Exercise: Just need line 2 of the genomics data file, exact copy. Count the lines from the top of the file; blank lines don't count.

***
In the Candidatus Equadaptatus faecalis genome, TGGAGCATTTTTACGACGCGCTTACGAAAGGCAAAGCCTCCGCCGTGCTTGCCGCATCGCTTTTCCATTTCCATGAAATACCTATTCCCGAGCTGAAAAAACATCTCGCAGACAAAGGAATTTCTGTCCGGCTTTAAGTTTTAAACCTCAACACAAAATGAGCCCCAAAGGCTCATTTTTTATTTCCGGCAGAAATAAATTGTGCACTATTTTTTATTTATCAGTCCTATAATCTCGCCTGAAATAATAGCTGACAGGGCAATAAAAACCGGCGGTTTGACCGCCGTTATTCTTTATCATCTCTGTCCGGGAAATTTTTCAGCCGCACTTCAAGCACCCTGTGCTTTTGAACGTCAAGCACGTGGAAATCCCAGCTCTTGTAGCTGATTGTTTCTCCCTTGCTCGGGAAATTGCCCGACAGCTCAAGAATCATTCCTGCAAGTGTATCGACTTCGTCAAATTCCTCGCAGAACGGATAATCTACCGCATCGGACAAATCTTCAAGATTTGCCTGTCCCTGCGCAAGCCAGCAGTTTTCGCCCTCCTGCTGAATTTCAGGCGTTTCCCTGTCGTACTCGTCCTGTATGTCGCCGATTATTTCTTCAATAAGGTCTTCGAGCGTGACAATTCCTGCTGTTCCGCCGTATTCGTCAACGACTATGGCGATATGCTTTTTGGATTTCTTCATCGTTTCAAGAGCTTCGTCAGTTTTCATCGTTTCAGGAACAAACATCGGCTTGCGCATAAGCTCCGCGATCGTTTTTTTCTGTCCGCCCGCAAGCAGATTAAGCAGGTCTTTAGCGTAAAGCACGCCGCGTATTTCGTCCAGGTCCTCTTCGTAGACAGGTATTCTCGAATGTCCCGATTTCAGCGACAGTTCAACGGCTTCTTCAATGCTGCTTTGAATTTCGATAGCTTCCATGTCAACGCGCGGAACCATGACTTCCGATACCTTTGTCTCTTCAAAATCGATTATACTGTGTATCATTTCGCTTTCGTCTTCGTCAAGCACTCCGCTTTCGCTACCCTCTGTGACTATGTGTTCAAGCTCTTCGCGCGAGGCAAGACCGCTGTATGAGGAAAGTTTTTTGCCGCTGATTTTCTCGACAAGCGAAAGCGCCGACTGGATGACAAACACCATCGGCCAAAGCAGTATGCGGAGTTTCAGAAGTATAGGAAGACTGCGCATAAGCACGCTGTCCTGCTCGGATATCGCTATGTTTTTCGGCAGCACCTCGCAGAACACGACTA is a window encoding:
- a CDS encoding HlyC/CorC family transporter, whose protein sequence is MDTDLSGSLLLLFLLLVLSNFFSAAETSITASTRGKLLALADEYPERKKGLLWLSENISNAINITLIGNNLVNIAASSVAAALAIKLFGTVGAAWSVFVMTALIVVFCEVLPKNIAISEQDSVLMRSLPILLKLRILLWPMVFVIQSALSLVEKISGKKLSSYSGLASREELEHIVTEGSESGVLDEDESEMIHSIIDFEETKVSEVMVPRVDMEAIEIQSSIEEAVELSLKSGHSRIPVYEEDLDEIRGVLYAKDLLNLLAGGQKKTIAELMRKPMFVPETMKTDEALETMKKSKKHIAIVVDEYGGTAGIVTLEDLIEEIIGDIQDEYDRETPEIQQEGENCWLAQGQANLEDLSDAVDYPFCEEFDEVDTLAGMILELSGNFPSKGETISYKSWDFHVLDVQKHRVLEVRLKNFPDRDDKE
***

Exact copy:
- a CDS encoding HlyC/CorC family transporter, whose protein sequence is MDTDLSGSLLLLFLLLVLSNFFSAAETSITASTRGKLLALADEYPERKKGLLWLSENISNAINITLIGNNLVNIAASSVAAALAIKLFGTVGAAWSVFVMTALIVVFCEVLPKNIAISEQDSVLMRSLPILLKLRILLWPMVFVIQSALSLVEKISGKKLSSYSGLASREELEHIVTEGSESGVLDEDESEMIHSIIDFEETKVSEVMVPRVDMEAIEIQSSIEEAVELSLKSGHSRIPVYEEDLDEIRGVLYAKDLLNLLAGGQKKTIAELMRKPMFVPETMKTDEALETMKKSKKHIAIVVDEYGGTAGIVTLEDLIEEIIGDIQDEYDRETPEIQQEGENCWLAQGQANLEDLSDAVDYPFCEEFDEVDTLAGMILELSGNFPSKGETISYKSWDFHVLDVQKHRVLEVRLKNFPDRDDKE